It’s been two weeks since our editorial staff attended a college media conference in Washington D.C.
We left the nation’s capital with an arsenal of tips for better reporting, but also deeply disappointed to see one of journalism’s biggest odes to the industry to be uprooted by the end of the year.
Since opening day in 2008, the Newseum has dedicated itself to increasing public understanding of the importance of a free press and the First Amendment.
“In all of the 30-plus years I spent in broadcast journalism, I would’ve never expected something like the Newseum to ever exist, anywhere,” said Paul Littman, a retired PBS broadcaster who has spent his early years of retirement volunteering at the engaging and interactive museum of news. “I was born and raised in D.C. and to see something as great as this close down will leave me heartbroken.”
As young and aspiring journalists, to walk through five floors of history and see how journalism captured every part of that left us awestruck.
One of the most visually impactful exhibits was the Pulitzer Prize Photographs Gallery.
To see a vulture preying on a starving child in Sudan is devastating.
But to then read that the photographer later took his own life because of the trauma and grief he felt for neglecting that child portrayed the harsh reality of reporting in third world countries.
Standing in front of chunks of the Berlin Wall that once separated communism from freedom was eye-opening to the freedom that we currently take for granted.
A glimpse at the civil rights movement exhibit showed that while many people turned a blind eye to the horrible things that were happening, journalists reported on the deaths of African American people, the brutal ways they were treated and the efforts they were making to gain more rights.
Walking one floor up, we entered the Stonewall exhibit, where the first Pride flag hung on the wall.
The Newseum illustrated how rights for LGBTQ people have changed and progressed throughout the years.
As in the civil rights exhibit, this was an area of history where many people were ignoring the mistreatment of the LGBTQ community or viewed them as bad people and deserving of punishment.
Meanwhile, journalists worked to uncover the truth and report it.
In another showcase—and perhaps the most emotional— newspapers from around the world covered a singular wall, each reporting on the events of 9/11.
This exhibit highlighted Bill Biggart, a photographer and the only journalist to lose his life covering 9/11.
His gear was preserved in the Newseum, his photos having been recovered after the events of 9/11.
While we were in awe of the archives and galleries around us, other museum-goers were also drawn in by the history of news and value of free speech.
“This museum shows how the First Amendment is a gift to the world,” said Tim Neary, a professor from Worcester University in Massachusetts who was in town for a Georgetown Alumni celebration.“It’s a damn shame this place is closing. It seems like there has to be a solution.”
In a time when the Trump Administration has launched an attack on news media and criticized journalists for reporting “fake news,” the Newseum tells an important story.
It shows the way reporters have given their lives in pursuit of their craft.
It shows how history has been influenced by the news: When reporters do their jobs and report the truth, people take action and promote change.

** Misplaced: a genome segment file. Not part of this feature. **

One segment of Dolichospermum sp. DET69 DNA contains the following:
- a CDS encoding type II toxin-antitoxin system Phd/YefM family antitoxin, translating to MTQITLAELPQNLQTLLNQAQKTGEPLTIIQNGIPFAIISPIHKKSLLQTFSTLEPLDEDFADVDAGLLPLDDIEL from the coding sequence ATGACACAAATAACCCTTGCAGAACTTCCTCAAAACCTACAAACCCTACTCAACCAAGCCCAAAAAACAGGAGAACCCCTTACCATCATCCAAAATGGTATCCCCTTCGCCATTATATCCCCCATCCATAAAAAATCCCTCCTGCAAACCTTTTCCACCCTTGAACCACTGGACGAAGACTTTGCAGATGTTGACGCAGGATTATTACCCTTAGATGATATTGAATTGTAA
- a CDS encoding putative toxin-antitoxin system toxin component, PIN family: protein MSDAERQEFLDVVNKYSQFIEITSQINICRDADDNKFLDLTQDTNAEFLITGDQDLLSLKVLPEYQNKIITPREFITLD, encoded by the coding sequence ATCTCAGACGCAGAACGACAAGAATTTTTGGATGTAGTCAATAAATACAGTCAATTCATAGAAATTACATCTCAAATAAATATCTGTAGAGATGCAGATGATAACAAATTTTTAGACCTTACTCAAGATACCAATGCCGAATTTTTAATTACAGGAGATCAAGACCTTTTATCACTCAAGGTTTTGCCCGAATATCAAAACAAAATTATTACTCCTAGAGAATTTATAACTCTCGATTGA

In a survey of the Florida Tech community, we asked how reliable people believe the news is.
The survey is not reflective of the entirety of students, staff, faculty and alumni; rather a small portion—55 respondents—helps illustrate trends within a small section of our community.
The biggest takeaway from the survey is that 40 percent of respondents believe that the news is somewhat reliable and a little more than 38 percent believe it is mostly reliable, but we live in a time when the idea of fake news is broadcast and spread on social media constantly.
Pew Research Center released a report this past June in which 68 percent of Americans, which is nearly seven in 10, said that the creation and spread of fake news is causing significant harm to the nation and needs to be stopped.
There are many people with their own agenda, but a good journalist reports facts in an unbiased way.
It is a hard job without stable hours. Many countries do not have the freedom of speech that we enjoy, and journalists risk their lives and are sometimes captured, tortured or killed as they pursue a story.
According to the journalist memorial at the Newseum, 2,344 reporters, editors, photographers and broadcasters have died doing what they loved.
These people dedicated their lives to giving marginalized groups a voice, even when others were not willing to listen.
What left us shocked in D.C. was to learn about the closing of this display of journalistic excellence.
According to the Newseum’s website despite more than 11 years of service and nearly 10 million visitors, continued operations are no longer financially feasible.
It’s a shame as student reporters to have to wrap your mind around the fact that journalists are being torn down by the current administration in office with their jobs and the entire industry on the line.
More worrisome is the fact that no benefactor has stepped in to save this museum.
What will happen to those pieces of the Berlin Wall?
The preserved Articles of Confederation on display?
The piece of the antenna that remained from the top of the North World Trade Tower?
These are the questions reporters of our generation have now.